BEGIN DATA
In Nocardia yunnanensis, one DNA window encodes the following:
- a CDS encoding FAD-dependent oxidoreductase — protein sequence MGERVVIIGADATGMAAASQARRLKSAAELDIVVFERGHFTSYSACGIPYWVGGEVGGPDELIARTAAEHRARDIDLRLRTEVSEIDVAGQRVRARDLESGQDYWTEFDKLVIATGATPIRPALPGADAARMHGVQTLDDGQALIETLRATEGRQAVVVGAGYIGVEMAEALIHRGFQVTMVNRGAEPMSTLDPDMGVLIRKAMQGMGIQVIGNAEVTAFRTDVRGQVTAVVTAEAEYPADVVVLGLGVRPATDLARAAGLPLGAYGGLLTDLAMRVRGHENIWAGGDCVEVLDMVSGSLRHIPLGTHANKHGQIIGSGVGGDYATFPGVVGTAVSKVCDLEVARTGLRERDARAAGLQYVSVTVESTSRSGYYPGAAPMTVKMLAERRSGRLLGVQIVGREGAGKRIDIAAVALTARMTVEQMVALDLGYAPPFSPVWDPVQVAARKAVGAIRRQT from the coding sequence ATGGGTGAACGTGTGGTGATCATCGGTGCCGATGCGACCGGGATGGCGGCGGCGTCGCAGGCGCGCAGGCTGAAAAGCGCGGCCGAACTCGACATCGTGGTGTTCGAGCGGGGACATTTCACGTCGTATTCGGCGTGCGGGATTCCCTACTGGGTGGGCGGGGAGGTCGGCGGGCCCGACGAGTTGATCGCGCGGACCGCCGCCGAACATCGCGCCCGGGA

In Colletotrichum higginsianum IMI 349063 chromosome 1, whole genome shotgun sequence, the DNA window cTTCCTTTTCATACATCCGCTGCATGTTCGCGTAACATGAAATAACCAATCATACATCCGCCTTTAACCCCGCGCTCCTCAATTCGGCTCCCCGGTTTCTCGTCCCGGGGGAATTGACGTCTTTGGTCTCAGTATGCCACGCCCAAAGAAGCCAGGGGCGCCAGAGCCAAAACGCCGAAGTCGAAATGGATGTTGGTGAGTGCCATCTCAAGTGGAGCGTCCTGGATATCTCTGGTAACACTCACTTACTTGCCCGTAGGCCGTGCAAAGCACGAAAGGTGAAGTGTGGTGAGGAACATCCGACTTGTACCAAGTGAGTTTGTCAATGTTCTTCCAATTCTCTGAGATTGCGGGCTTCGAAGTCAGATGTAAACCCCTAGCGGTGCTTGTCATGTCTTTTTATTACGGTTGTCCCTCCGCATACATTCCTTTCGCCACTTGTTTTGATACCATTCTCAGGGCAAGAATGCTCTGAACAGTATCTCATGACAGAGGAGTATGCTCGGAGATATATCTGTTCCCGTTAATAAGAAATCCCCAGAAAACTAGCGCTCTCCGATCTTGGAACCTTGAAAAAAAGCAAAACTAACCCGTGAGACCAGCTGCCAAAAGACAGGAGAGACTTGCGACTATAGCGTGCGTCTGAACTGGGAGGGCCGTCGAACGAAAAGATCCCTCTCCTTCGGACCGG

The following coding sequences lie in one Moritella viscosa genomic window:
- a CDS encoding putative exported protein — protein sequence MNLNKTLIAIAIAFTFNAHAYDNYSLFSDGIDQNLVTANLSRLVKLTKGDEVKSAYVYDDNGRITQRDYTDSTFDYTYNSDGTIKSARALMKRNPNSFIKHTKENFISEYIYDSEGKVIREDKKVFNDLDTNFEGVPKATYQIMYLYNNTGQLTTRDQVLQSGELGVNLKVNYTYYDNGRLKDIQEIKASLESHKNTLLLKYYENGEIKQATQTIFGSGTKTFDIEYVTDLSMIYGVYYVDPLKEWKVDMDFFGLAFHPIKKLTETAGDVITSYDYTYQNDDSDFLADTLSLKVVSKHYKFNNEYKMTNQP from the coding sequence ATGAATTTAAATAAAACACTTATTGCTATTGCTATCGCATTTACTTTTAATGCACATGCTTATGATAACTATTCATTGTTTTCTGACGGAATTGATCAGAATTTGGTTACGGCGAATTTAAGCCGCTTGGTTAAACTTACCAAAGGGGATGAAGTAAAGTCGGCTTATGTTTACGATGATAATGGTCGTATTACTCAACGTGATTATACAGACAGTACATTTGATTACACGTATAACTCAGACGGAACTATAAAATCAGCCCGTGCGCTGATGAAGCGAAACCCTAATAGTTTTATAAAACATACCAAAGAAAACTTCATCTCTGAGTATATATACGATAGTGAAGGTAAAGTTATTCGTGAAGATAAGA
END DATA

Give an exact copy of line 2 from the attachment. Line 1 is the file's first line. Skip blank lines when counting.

- a CDS encoding FAD-dependent oxidoreductase — protein sequence MGERVVIIGADATGMAAASQARRLKSAAELDIVVFERGHFTSYSACGIPYWVGGEVGGPDELIARTAAEHRARDIDLRLRTEVSEIDVAGQRVRARDLESGQDYWTEFDKLVIATGATPIRPALPGADAARMHGVQTLDDGQALIETLRATEGRQAVVVGAGYIGVEMAEALIHRGFQVTMVNRGAEPMSTLDPDMGVLIRKAMQGMGIQVIGNAEVTAFRTDVRGQVTAVVTAEAEYPADVVVLGLGVRPATDLARAAGLPLGAYGGLLTDLAMRVRGHENIWAGGDCVEVLDMVSGSLRHIPLGTHANKHGQIIGSGVGGDYATFPGVVGTAVSKVCDLEVARTGLRERDARAAGLQYVSVTVESTSRSGYYPGAAPMTVKMLAERRSGRLLGVQIVGREGAGKRIDIAAVALTARMTVEQMVALDLGYAPPFSPVWDPVQVAARKAVGAIRRQT from the coding sequence ATGGGTGAACGTGTGGTGATCATCGGTGCCGATGCGACCGGGATGGCGGCGGCGTCGCAGGCGCGCAGGCTGAAAAGCGCGGCCGAACTCGACATCGTGGTGTTCGAGCGGGGACATTTCACGTCGTATTCGGCGTGCGGGATTCCCTACTGGGTGGGCGGGGAGGTCGGCGGGCCCGACGAGTTGATCGCGCGGACCGCCGCCGAACATCGCGCCCGGGA